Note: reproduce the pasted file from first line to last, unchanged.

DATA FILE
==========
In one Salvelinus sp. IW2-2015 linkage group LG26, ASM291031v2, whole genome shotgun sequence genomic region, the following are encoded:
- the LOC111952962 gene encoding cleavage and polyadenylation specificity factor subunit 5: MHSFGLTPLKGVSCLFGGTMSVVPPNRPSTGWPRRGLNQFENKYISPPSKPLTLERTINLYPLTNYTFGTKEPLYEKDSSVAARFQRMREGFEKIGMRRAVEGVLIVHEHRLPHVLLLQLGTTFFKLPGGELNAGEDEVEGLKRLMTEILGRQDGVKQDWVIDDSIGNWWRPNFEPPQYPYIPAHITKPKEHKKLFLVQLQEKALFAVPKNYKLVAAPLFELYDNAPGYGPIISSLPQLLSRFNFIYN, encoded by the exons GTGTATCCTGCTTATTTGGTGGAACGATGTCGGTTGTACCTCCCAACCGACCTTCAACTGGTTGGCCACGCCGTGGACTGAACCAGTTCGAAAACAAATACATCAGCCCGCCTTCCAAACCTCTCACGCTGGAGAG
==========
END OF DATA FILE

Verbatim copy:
In one Salvelinus sp. IW2-2015 linkage group LG26, ASM291031v2, whole genome shotgun sequence genomic region, the following are encoded:
- the LOC111952962 gene encoding cleavage and polyadenylation specificity factor subunit 5: MHSFGLTPLKGVSCLFGGTMSVVPPNRPSTGWPRRGLNQFENKYISPPSKPLTLERTINLYPLTNYTFGTKEPLYEKDSSVAARFQRMREGFEKIGMRRAVEGVLIVHEHRLPHVLLLQLGTTFFKLPGGELNAGEDEVEGLKRLMTEILGRQDGVKQDWVIDDSIGNWWRPNFEPPQYPYIPAHITKPKEHKKLFLVQLQEKALFAVPKNYKLVAAPLFELYDNAPGYGPIISSLPQLLSRFNFIYN, encoded by the exons GTGTATCCTGCTTATTTGGTGGAACGATGTCGGTTGTACCTCCCAACCGACCTTCAACTGGTTGGCCACGCCGTGGACTGAACCAGTTCGAAAACAAATACATCAGCCCGCCTTCCAAACCTCTCACGCTGGAGAG